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Friday, May 24, 2024

DHS Launches “Know2Protect” Campaign to Combat Online Child Exploitation

In response to the growing threat of online child exploitation, the Department of Homeland Security (DHS) has introduced a new public awareness campaign titled “Know2Protect.” DHS Secretary Alejandro Mayorkas made the announcement. The campaign aims to educate families about the dangers of online predators and the best practices for safeguarding children.

Describing online child exploitation as an “unimaginable horror,” Secretary Mayorkas emphasized the urgent need for increased awareness and preventative measures. “We just have to raise awareness and teach children, and everyone around them, how to recognize the predators, when they are about to be victimized, how to protect themselves and what to do,” he stated.

The “Know2Protect” initiative collaborates with both public and private sector partners to deliver crucial educational resources to parents and children. Among these partners are tech giants such as Google, Meta, and Snapchat, which will disseminate information about the campaign through their platforms. Additionally, sporting organizations like NASCAR and the NFL, along with the Boy Scouts of America, are contributing to the effort by raising awareness among their networks.

Meta’s Global Head of Safety, Antigone Davis, and Jacqueline Beauchere, the head of global platform safety at Snap, both spoke on “CBS Mornings” about the shared responsibility in protecting children online. Davis highlighted the collaborative effort needed, stating, “We’re not trying to pass the buck to parents, but we all need to work together — whether that’s DHS, whether it’s us, whether it’s parents to help protect kids online.”

The campaign also focuses on the roles of children and parents in maintaining online safety, with Beauchere adding that “young people themselves have a role to play in their own safety. So do their parents.”

In addition to educational outreach, the “Know2Protect” campaign provides practical tools for families, including an internet safety checklist and tips on implementing robust password protections, privacy settings, and disabling location services.

This initiative comes at a crucial time, as the National Center for Missing & Exploited Children reported over 36 million suspected cases of child sexual exploitation in the previous year, marking a 12% increase. The surge in online exploitation cases has prompted the Biden administration and Congress to explore legislative measures aimed at safeguarding children in the digital age.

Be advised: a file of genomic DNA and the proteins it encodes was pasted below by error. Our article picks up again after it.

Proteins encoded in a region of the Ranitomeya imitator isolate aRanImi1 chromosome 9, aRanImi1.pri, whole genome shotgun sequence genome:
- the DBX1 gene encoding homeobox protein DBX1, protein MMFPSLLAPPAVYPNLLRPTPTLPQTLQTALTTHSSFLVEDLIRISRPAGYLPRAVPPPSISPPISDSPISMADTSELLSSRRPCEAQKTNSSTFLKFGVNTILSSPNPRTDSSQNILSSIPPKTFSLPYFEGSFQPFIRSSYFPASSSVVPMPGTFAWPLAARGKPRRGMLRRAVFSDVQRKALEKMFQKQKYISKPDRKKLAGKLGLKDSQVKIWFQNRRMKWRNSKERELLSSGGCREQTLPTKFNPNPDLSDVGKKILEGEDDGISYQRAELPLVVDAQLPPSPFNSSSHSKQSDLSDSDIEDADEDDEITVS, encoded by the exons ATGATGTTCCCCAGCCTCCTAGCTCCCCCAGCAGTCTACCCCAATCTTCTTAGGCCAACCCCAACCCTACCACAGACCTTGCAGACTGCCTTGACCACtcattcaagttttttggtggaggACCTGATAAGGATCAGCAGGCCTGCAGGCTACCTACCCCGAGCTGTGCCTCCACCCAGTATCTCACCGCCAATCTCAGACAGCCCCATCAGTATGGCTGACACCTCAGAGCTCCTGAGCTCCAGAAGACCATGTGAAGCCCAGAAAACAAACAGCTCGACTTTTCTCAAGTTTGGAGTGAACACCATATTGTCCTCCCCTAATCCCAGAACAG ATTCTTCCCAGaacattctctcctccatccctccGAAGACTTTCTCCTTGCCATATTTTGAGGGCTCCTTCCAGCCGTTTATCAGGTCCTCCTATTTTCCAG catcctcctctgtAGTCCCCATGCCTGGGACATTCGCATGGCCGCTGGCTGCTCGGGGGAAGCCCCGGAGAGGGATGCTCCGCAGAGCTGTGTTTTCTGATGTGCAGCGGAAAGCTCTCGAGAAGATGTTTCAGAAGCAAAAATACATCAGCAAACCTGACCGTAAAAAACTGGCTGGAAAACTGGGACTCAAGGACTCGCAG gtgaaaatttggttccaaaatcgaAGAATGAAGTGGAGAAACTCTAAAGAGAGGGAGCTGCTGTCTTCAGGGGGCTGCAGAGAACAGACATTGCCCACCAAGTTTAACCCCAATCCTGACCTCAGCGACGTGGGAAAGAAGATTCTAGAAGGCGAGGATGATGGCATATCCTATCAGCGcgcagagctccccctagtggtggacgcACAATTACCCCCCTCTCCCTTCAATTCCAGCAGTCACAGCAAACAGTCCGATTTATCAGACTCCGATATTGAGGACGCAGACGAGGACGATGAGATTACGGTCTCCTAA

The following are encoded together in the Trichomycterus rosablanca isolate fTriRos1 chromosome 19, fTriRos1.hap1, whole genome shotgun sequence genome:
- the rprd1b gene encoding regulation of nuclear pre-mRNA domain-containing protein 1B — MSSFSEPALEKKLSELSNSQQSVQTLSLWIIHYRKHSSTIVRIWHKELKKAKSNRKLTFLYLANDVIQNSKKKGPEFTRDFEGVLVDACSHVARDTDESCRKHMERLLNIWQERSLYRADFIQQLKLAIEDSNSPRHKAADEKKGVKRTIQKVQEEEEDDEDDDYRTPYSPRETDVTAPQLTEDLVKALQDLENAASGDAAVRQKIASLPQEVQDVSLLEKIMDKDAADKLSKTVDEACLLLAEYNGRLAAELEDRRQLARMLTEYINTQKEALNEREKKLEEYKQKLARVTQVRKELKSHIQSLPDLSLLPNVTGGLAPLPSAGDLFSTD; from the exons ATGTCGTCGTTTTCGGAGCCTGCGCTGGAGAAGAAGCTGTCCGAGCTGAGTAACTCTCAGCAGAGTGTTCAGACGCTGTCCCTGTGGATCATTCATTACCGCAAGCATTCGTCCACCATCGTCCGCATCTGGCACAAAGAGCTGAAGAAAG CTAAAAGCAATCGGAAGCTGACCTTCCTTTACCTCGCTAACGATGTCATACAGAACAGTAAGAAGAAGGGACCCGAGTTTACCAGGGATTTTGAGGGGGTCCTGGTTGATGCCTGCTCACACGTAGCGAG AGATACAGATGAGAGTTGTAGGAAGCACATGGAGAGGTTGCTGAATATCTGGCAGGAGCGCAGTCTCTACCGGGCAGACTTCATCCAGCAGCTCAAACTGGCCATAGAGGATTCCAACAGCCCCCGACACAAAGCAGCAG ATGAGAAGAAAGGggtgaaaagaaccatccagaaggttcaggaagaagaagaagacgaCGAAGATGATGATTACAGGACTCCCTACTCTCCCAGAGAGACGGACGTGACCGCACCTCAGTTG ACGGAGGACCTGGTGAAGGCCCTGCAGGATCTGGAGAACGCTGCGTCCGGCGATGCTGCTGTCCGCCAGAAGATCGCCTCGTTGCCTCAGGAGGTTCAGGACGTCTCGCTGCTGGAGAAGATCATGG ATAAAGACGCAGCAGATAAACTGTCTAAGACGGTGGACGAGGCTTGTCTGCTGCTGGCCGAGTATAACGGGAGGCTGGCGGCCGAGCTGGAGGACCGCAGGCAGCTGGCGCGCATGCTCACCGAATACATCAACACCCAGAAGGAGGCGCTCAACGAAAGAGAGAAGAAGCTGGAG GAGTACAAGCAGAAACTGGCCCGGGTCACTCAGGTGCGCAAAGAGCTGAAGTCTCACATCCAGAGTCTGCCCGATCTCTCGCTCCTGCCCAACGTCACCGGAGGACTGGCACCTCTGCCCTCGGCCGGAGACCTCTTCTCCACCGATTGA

During a recent Senate hearing, social media company executives faced intense scrutiny over their efforts to protect children online. The hearing highlighted the challenges and the pressing need for effective solutions to prevent online child sexual exploitation.

The launch of “Know2Protect” marks a significant step by the federal government in addressing this pressing issue. As the campaign unfolds, DHS is committed to working closely with its partners and the community to ensure the safety and well-being of children navigating the online world.

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Homeland Security Today
The Government Technology & Services Coalition's Homeland Security Today (HSToday) is the premier news and information resource for the homeland security community, dedicated to elevating the discussions and insights that can support a safe and secure nation. A non-profit magazine and media platform, HSToday provides readers with the whole story, placing facts and comments in context to inform debate and drive realistic solutions to some of the nation’s most vexing security challenges.
Homeland Security Today
Homeland Security Todayhttp://www.hstoday.us
The Government Technology & Services Coalition's Homeland Security Today (HSToday) is the premier news and information resource for the homeland security community, dedicated to elevating the discussions and insights that can support a safe and secure nation. A non-profit magazine and media platform, HSToday provides readers with the whole story, placing facts and comments in context to inform debate and drive realistic solutions to some of the nation’s most vexing security challenges.

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